Employees positively received the news for the most part and free Xbox 360s didn’t hurt either. Microsoft paid for extensive renovations, a canteen, bought out their lease, kitted out the workspace and gave access to a variety of official tools.
In fact, Simon Carter said that Microsoft went out of its way to integrate Lionhead without destroying what made it special in the first place. Carter reckoned that Microsoft’s 2002 acquisition of Rare gave it plenty of guidance on what not to do.
Many employees bemoaned the culture change that gradually took place though, slowly eschewing the boys club atmosphere for a more HR-focused approach. This was punctuated by the annual Standards of Business Conduct training questionnaires, employees said.
Microsoft’s marketing department was terrible
McCormack recalled frustrating exchanges with Microsoft’s marketing department in the run up to Fable’s release, claiming that they had no clue what the game was about.
“It was terrible. They just didn’t get it. But it wasn’t Microsoft’s marketing. Marketing was like its own department. And they were going, what are you making? An RPG? Right, dragons and shit. And that was their advert. And we were like, no, ours is a Monty Python-esque comedy. And they went, look, we know how to market RPGs. And they opened the RPG marketing drawer and pulled out a picture of a dragon that wasn’t even in the game and went there you go. That’s your market. The market for that game is your average Dungeons & Dragons fare. And we were like, this game’s totally different.”
The issue of Fable 3’s box-art was another contentious one.
“They were going, you can’t have a black person on the cover, and you can’t have a woman. And you want a black woman. And I was like, yes, I do, because it’s about be whatever hero you want. No. It’s a white guy. That’s just the way it is. We know what sells and that’s fucking it. Stop the arguing. I was like, fuck you! That was a huge fight,” McCormack vented.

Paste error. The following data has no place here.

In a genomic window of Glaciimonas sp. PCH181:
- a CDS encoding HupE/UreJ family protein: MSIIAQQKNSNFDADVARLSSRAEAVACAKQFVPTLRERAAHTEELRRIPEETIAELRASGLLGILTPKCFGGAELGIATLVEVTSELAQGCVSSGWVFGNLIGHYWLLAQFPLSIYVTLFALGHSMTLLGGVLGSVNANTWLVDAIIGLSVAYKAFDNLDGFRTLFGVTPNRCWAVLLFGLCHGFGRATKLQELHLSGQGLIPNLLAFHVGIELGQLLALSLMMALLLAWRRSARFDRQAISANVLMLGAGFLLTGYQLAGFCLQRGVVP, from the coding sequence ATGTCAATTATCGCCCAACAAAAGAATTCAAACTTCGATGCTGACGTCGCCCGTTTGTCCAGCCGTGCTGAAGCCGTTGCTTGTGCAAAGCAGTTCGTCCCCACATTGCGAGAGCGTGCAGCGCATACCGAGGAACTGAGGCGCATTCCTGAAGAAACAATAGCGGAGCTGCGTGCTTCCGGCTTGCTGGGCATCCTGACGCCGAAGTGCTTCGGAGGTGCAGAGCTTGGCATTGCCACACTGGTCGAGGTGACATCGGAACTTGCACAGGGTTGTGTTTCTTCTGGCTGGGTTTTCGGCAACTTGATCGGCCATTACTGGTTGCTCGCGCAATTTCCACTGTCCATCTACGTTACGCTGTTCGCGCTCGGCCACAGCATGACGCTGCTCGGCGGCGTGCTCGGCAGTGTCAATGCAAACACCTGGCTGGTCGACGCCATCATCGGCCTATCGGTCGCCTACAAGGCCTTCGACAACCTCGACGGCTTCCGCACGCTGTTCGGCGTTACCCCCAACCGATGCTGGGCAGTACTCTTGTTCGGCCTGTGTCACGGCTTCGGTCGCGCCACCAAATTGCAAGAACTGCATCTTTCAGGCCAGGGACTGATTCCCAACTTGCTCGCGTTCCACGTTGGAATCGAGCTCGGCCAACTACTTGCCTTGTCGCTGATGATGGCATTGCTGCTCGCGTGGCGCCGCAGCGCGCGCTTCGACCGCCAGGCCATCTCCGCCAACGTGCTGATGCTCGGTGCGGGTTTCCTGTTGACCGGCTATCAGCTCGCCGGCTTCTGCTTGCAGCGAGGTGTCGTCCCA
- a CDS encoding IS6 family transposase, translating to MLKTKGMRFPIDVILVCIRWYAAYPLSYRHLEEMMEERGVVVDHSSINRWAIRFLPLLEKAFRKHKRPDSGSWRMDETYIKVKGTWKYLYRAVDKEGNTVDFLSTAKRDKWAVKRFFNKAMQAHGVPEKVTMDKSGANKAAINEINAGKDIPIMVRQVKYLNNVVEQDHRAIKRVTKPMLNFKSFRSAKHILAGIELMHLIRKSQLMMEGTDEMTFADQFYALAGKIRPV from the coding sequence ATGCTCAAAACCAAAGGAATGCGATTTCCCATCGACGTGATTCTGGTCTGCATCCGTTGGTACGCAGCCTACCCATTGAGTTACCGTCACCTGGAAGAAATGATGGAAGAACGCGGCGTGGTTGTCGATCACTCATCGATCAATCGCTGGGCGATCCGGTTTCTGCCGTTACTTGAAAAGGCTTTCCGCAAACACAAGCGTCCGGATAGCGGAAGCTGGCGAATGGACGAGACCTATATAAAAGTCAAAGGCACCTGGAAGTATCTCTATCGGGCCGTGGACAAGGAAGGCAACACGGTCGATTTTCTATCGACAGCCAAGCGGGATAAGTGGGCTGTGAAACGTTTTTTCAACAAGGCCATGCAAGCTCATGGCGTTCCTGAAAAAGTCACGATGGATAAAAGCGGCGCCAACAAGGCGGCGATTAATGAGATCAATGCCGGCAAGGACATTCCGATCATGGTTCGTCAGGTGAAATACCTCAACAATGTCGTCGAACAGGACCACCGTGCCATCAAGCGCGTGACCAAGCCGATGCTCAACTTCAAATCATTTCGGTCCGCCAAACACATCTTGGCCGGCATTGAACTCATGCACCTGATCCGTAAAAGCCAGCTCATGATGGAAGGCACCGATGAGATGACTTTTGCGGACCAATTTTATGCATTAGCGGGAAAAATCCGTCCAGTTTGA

Fable Legends was an expensive failure
A senior Lionhead source revealed that roughly US$75-million was spent on four-on-one title Fable Legends before it was cancelled several months ago. An astounding amount when you realise that it was supposed to be a free-to-play title.
The game also came about because Microsoft flat-out refused to green-light Fable 4, instead pushing for a “games as a service” model that delivers a continual stream of updates. McCormack, who handled the pitch for Fable 4, shed light on the cancellation.
“I said, look, just give us four years, proper finance, give us the chance Mass Effect has, Skyrim has, the games at the time. They’re getting four years and a lot of budget. Give us that, and we’ll give you something that’ll get you your players. Nah, you’ve had three shots and you’ve only tripled the money. It’s not good enough. Fuck off. That’s what I was annoyed about.”
The Eurogamer article delves into a lot more detail, including Lionhead’s closure, the infamous acorn comment, the intriguing Milo and Kate demo, the Fable 4 pitch and much more.